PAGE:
No, I Did Not Forget His Birthday Post

Elliot turned six a few weeks ago. Generally I commemorate keeping my children alive another year with a witty blog post and a cute picture. But this year? This year I couldn’t do it. I had nothing to be witty about and getting a cute picture was out of the question.

That is to say, Elliot and I were having issues. I wish I was the only adult in his life that could make that statement as of late. But I am in the good company of his father, his grandparents and his teacher.

It’s been hard. And heart breaking. There was even the night I laid in his bed with him and cried. An all time winner on the sadness scale. I think the last time I cried in his presence we were making him cry-it-out, and that was less “in his presence” and more “sitting outside his door.”

I tried writing a birthday post leaving out the drama of our lives. But I couldn’t separate all the good from all the bad – it was all so overwhelming. It was like someone had taken the kid I had known for the last six years and replaced him with a less evolved, more emotional, jerk version of him.

So, yeah. The weeks leading to his birthday and even the week of his birthday were horrible. The day after his birthday he had three new toys taken from him as punishment. Three. In one afternoon. It was a stellar day.

His teacher was struggling too. So we talked and made some changes. She wanted consistency, I wanted my happy kid back.

And then the clouds broke and the sun came out again.

She gives him more individual attention at school. Nothing all that interesting honestly: five seconds here, a shoulder squeeze there. I have stopped taking Audrey with us on the carpool run. And I walk him all the way to class. And I hug him in front of his friends and he acts like he doesn’t LOVE it.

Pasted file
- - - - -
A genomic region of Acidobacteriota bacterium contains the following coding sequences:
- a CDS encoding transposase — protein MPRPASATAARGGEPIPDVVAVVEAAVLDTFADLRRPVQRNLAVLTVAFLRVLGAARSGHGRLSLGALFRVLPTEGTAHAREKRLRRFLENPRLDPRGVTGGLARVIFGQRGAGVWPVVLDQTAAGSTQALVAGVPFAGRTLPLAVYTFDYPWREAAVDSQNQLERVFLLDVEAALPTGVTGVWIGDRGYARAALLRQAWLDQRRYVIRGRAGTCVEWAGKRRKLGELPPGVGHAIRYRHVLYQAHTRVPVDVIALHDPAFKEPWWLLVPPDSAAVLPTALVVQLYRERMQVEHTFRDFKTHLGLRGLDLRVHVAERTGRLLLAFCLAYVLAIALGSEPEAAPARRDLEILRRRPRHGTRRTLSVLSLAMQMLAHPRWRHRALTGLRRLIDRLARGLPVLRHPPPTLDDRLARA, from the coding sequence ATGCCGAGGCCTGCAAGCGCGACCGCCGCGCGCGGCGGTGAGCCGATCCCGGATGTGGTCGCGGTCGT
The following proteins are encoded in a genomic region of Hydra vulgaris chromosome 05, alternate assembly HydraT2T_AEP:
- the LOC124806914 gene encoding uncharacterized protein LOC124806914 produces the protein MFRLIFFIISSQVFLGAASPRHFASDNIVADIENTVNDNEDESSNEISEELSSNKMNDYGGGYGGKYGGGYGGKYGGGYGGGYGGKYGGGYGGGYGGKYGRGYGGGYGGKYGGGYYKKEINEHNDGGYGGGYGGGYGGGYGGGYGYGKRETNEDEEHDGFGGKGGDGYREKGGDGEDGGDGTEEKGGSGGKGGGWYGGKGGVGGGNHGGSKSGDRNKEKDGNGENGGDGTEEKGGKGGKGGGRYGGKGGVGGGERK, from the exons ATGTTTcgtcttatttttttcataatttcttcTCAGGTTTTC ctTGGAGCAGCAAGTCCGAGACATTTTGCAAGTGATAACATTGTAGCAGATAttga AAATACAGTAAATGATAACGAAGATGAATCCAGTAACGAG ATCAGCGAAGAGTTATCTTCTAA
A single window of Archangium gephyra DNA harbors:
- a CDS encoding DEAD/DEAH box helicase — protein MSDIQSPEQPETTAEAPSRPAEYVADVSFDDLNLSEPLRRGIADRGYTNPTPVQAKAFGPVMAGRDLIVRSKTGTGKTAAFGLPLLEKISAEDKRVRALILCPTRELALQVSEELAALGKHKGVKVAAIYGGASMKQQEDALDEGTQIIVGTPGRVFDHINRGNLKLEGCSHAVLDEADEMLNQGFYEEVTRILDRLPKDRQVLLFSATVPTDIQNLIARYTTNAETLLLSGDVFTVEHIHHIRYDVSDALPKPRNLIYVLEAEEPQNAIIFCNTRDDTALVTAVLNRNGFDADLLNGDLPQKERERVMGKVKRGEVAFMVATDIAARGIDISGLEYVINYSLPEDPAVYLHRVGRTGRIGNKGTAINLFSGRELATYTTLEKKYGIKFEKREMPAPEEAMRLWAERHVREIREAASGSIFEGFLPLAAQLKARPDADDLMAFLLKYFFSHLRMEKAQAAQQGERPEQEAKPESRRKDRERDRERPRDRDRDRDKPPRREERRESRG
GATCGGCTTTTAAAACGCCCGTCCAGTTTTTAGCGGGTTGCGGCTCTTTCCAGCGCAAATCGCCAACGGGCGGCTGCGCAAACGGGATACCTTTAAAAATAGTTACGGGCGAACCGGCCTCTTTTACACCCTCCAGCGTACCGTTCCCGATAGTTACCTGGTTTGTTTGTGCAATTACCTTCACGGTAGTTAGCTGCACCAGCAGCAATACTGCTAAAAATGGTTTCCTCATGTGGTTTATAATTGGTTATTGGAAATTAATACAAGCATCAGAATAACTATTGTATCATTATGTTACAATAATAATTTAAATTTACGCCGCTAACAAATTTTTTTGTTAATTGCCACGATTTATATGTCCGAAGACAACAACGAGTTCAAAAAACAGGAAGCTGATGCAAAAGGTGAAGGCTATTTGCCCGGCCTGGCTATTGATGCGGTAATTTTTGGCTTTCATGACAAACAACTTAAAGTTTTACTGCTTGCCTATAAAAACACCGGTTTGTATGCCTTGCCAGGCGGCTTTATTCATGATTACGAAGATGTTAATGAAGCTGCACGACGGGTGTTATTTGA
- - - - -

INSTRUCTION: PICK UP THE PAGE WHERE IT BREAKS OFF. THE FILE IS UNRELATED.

In hindsight, it seems that Elliot felt he wasn’t getting enough attention. So, he started doing whatever it took to get attention – even negative attention. That kid of mine, text book example of behavior patterns if ever there was one.

Yesterday his teacher told me, “I had no idea he was so, so … affectionate.” Yes, that is an accurate description. He will hold hands, sit on laps, hug legs endlessly. Really, if you’re sitting down and he wants to sit down too, your lap is probably where he’ll land. It’s been that way his whole life. I think it’ll make high school a little embarrassing, but what do I care since I’m going to be his prom date?

Now you can look forward to his birthday post. The one where I tell you about grown-ups doing a pillow case race. It was awesome.

3 smart people left their mark:

  1. Lynn, 5. October 2009, 8:25

    It’s a roller coaster with ups and downs. Glad to hear you all figured out what he needed.

  2. Nylonthread, 5. October 2009, 9:41

    So sorry you went through all that with Elliot! It would be so much nicer if they had translators that gave us insight into what is going on in their little heads. “I need more attention!” or “I want to be more independent!” I’m so glad your favorite Elliot is back with you! :-)

  3. Christine, 19. October 2009, 11:52

    I’m sorry to say you’re not alone, and the rollercoaster ride is far from over. Welcome to the nature of raising boys! They are a complete subset of the human species. For years I’ve been saying about my son, “Why does he do that?” and “I don’t understand him!” At the very worst I’ve felt like a complete failure as a mother and imagine my son turning into a Columbine shooter because I didn’t understand him. At the best, I’ve accepted the consistent evolution that is my son and even at times feel I have insight into the workings of his brain. A book that I’ve found helpful is Raising Boys by Steve Biddulph. There will be more dark days, but also lots of bright shiny days ahead too. Good Luck!